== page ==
KNOXVILLE - The University of Tennessee placed its athletic department on two years of probation and punished its football and men's basketball programs with recruiting restrictions, school officials confirmed Friday afternoon.
According to an afternoon report in the Knoxville News Sentinel, which had obtained documents outlining the punishment through an open-records request, UT self-imposed the sanctions in May after responding to the Notice of Allegations the school received from the NCAA in February.
Once UT received the letter from the NCAA detailing the 10 major infractions charged against the men's basketball program and two major infractions against the football program, the school had 90 days to respond. UT went before the NCAA Committee on Infractions June 11 in Indianapolis, and the COI will announce any further sanctions as early as next month during its unofficial window of 8-12 weeks.
Attempts by the Times Free Press to obtain the school's full response to the NCAA were unsuccessful because the document won't be available until Monday morning.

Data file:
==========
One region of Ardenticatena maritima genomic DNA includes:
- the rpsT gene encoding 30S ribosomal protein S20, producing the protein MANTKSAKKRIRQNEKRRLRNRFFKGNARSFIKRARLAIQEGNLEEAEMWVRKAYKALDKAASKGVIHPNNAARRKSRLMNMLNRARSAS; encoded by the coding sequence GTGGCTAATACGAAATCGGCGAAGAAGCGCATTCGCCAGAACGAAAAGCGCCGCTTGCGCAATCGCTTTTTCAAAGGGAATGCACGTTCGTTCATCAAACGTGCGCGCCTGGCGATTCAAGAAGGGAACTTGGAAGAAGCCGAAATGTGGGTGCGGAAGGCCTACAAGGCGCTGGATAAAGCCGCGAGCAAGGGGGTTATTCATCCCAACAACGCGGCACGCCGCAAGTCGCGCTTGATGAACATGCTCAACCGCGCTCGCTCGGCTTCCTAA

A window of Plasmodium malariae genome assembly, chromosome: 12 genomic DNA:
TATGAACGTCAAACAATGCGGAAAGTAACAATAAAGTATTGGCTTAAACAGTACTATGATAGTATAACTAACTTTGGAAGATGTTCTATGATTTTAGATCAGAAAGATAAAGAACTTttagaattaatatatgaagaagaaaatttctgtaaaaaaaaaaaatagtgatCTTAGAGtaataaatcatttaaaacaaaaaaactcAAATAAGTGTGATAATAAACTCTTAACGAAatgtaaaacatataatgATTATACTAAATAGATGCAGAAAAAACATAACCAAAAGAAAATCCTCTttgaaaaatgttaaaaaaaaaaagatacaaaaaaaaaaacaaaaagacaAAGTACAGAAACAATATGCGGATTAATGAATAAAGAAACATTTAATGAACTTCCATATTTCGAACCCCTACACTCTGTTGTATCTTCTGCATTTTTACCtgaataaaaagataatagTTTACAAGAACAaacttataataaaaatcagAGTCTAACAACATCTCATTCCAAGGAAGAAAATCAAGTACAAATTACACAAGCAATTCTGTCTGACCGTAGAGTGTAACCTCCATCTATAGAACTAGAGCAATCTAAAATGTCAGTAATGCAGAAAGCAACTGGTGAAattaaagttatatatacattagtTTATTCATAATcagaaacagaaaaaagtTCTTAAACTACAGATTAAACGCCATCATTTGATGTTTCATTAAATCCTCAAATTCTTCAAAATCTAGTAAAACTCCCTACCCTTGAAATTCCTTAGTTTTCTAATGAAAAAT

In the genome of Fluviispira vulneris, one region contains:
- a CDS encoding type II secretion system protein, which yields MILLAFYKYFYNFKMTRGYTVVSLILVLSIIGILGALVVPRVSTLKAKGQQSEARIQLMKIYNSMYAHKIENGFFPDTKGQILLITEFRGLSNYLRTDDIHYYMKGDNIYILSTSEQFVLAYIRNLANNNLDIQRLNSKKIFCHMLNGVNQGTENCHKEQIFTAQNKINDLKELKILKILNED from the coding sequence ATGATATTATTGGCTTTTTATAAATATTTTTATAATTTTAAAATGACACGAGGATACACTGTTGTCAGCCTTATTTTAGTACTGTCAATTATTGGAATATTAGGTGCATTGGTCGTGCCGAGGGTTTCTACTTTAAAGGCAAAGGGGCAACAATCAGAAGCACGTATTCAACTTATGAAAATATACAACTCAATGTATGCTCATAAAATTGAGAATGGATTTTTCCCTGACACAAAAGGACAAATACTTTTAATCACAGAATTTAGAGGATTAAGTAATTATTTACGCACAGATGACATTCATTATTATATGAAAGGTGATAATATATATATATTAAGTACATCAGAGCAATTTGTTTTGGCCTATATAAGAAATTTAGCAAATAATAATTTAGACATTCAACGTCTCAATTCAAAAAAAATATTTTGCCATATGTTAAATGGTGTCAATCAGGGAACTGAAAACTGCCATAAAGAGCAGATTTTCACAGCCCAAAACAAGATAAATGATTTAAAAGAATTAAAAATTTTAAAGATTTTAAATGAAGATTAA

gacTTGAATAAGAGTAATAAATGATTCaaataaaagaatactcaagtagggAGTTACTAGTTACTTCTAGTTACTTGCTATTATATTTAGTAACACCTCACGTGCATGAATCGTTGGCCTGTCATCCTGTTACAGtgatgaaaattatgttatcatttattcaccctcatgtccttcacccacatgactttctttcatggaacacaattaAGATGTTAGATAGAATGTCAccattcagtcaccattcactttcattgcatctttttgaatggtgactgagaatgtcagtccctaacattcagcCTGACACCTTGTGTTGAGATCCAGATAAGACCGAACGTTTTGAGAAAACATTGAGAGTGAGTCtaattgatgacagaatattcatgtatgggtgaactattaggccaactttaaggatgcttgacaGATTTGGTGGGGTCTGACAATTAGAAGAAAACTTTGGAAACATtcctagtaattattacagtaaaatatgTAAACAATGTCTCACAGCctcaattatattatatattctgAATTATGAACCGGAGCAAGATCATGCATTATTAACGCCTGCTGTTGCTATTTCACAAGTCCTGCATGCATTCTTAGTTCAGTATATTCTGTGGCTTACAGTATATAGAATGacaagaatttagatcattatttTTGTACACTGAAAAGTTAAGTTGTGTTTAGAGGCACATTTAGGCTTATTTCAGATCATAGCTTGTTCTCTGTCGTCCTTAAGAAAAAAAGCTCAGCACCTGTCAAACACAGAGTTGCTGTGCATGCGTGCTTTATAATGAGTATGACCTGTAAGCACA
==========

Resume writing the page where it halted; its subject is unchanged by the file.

According to the News Sentinel report, the football staff had the number of days it could recruit during April's evaluation period reduced by six, and only five coaches can make phone calls to recruits on Nov. 1, the first day of a contact period. New Volunteers basketball coach Cuonzo Martin and his staff cannot provide occasional off-campus meals during the next academic year.
All but one of the major infractions - a failure-to-monitor charge for men's basketball - was levied against former football coach Lane Kiffin, former football assistant David Reaves, former basketball coach Bruce Pearl and former basketball assistants Tony Jones, Steve Forbes and Jason Shay. Kiffin and Reaves left UT after a year, UT fired its basketball staff in March and Mike Hamilton resigned as athletic director in June before UT met with the COI.
The standard minimum probation period for major infractions is two years, though LSU received just one year of probation earlier this week for recruiting violations its football program committed in 2009.
UT becomes the third Southeastern Conference football program on probation, joining LSU and Alabama, which the NCAA placed on probation in 2009 for a textbook scandal. South Carolina also received a letter of inquiry last September.
Through the pre-emptive action of self-imposing penalties, UT is hoping to alleviate any further punishment from the NCAA.
"There are going to be problems," SEC commissioner Mike Slive told the Times Free Press on Wednesday at the league's media days in Hoover, Ala. "But how you handle them is important. I think that the contrast of the cases that we just saw come out this week indicates that the [COI] has seen the importance of and understanding of that you're going to have issues, but if you handle it properly that you can get through it."